In mid-August, Ethiopian Airlines was in the news after both pilots fell asleep during a flight, causing them to miss their approach to Addis Ababa Airport. There’s an interesting update to this story.
Basics of the Ethiopian Airlines incident where pilots fell asleep
For those who didn’t see the story the first time around, this incident involves the August 15, 2022, Ethiopian Airlines flight ET343 from Khartoum, Sudan (KRT), to Addis Ababa, Ethiopia (ADD), operated by a Boeing 737-800. The 620-mile flight was blocked at 1hr50min. The flight climbed all the way up to 37,000 feet, but unfortunately things didn’t go so smoothly from there:
- Air traffic controllers attempted to reach the pilots multiple times, without response
- The plane continued on the approach course for runway 25L that was entered into the flight management computer (FMC); that means the plane made the correct approach, it just didn’t descend at all (since altitude adjustments have to be programmed separately)
- After overflying runway 25L at 37,000 feet (the runway is at an altitude of ~7,600 feet, so they were 29,000+ feet too high), the autopilot disconnected, and clearly that alarm woke up the pilots
Ethiopian Airlines had released a statement at the the time indicating that an investigation would be launched, and that both pilots were temporarily suspended. There’s now an update.
Ethiopian Airlines captain flees country after flight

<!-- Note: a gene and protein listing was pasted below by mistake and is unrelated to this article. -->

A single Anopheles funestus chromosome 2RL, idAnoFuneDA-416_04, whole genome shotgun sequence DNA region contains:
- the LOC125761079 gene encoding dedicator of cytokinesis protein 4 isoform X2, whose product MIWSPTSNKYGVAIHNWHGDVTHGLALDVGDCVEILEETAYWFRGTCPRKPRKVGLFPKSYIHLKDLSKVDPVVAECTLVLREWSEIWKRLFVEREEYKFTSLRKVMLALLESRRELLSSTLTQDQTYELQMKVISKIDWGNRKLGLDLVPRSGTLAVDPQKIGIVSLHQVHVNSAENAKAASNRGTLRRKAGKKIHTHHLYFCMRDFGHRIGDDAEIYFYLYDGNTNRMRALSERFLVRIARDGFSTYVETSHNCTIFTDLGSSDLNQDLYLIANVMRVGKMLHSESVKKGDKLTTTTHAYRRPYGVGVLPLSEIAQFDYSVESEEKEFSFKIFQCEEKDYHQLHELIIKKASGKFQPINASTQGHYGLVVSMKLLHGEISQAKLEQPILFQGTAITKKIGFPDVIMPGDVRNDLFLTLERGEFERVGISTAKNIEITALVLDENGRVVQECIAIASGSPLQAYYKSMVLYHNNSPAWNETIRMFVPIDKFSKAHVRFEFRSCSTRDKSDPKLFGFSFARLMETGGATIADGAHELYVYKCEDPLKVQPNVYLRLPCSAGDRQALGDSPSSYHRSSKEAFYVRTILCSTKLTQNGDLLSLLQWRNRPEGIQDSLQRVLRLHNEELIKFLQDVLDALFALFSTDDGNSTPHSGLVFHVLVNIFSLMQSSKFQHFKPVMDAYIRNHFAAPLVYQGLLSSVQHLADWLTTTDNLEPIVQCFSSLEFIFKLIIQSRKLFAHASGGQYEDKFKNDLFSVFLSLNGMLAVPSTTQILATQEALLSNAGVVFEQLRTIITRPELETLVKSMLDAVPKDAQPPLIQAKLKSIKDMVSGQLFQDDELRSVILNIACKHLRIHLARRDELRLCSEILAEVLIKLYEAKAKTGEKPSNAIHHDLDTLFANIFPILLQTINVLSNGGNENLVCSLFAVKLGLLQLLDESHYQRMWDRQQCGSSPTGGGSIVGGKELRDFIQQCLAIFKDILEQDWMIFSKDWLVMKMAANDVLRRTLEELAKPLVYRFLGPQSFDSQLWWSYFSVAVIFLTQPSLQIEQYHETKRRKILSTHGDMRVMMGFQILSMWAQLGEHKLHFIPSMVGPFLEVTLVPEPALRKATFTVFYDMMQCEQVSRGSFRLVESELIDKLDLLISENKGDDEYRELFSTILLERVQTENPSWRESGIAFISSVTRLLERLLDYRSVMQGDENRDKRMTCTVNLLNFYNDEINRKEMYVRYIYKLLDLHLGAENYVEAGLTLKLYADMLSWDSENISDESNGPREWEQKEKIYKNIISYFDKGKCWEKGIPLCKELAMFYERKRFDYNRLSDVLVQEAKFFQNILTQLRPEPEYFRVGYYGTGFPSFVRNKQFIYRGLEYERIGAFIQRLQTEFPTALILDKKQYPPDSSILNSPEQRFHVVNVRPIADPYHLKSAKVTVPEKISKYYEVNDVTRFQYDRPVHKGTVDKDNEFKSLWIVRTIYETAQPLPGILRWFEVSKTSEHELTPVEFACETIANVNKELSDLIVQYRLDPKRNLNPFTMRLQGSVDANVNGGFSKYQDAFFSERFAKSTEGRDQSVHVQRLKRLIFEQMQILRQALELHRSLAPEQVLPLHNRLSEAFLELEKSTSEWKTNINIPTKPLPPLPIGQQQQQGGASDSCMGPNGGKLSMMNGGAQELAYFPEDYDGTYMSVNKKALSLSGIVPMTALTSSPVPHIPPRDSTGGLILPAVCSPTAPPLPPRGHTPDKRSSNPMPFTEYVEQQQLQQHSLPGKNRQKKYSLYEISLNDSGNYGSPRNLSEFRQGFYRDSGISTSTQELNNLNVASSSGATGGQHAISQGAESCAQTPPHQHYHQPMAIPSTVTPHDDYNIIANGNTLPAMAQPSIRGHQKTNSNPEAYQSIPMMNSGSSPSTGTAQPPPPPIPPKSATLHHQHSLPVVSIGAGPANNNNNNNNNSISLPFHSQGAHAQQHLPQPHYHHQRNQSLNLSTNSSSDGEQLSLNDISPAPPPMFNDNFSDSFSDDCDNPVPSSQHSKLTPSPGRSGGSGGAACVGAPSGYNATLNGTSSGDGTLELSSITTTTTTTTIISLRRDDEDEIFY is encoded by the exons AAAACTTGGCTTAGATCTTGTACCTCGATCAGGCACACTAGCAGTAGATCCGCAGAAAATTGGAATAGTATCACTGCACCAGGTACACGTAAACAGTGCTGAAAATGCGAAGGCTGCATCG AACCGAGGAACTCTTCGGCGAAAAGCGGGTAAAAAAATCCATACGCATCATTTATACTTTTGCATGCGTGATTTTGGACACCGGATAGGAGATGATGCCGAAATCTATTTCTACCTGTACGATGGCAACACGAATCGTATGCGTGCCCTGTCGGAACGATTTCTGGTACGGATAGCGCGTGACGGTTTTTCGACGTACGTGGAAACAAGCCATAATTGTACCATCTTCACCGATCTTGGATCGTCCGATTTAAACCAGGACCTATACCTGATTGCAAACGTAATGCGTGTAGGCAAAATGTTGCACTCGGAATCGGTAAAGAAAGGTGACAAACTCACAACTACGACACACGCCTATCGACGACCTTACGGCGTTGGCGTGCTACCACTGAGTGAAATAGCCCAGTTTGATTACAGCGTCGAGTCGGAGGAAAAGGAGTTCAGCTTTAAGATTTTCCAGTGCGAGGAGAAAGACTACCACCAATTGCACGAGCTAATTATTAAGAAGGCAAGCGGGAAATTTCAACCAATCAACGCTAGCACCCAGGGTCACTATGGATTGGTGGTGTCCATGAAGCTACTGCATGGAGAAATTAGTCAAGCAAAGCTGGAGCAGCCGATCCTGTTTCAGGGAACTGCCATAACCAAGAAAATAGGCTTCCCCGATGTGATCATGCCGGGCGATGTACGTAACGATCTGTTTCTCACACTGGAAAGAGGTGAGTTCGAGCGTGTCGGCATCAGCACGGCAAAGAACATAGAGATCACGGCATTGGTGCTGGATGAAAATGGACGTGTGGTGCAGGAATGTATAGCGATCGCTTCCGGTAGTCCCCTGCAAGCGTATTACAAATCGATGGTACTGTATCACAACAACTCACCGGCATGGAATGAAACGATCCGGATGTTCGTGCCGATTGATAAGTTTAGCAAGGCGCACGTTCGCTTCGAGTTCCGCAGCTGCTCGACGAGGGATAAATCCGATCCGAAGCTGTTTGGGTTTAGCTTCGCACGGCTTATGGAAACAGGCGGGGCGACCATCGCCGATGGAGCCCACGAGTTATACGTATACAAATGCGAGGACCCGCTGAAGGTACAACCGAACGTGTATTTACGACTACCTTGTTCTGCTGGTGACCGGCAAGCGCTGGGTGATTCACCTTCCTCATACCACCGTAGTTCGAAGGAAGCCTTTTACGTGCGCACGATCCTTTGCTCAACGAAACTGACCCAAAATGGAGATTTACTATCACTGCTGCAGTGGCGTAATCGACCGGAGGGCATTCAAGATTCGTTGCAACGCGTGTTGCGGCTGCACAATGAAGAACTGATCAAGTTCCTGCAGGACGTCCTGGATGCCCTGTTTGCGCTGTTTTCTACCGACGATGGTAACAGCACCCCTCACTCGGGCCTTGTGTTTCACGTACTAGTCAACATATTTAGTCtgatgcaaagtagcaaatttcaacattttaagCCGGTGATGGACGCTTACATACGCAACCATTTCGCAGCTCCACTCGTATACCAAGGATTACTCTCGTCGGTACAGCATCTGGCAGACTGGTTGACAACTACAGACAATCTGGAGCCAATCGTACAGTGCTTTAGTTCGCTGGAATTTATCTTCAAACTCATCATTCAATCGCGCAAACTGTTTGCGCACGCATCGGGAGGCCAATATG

AINonline has an update regarding the pilots of this Ethiopian Airlines flight.
After landing in Addis Ababa, the Bolivian captain of the flight (who had been at the airline for four years) decided to flee the country the same morning. Specifically, he took a connecting flight to Rio de Janeiro that same day, and then shortly thereafter submitted his resignation via email. He ended up being interviewed after the fact by phone, and sources suggest that he had a significant amount of off-duty hours prior to the flight.
The young Nigerian first officer (who had been at the airline for one year) agreed to be questioned in person. He had arrived in Addis Ababa the day before his flight from Kigali, Rwanda, roughly 15 hours before the flight to Khartoum. He claimed that he had slept for around five to six hours during the day. He has now also been terminated from the airline.
Ethiopian Airlines doesn’t exactly have the best reputation among ex-pat pilots, in terms of working conditions, pay, etc. While the captain should of course have been fired for this, I can’t say that I blame him for just deciding to leave the country and resign by email.
I suspect another difference is that the Nigerian first officer actually lived in Addis Ababa, while the captain commuted. So presumably the first officer couldn’t just practically pack one suitcase and leave.
Both pilots of an Ethiopian Airlines Boeing 737 fell asleep on a short mid-August flight. It’s not surprising that both pilots ended up being fired, but what’s interesting is the different approaches the two pilots took.
Both pilots were from other countries, yet one fled Ethiopian literally within hours of landing off this flight, and then submitted his resignation by email. Meanwhile the other pilot cooperated with investigators in-person, but still ended up being fired.
What do you make of this situation?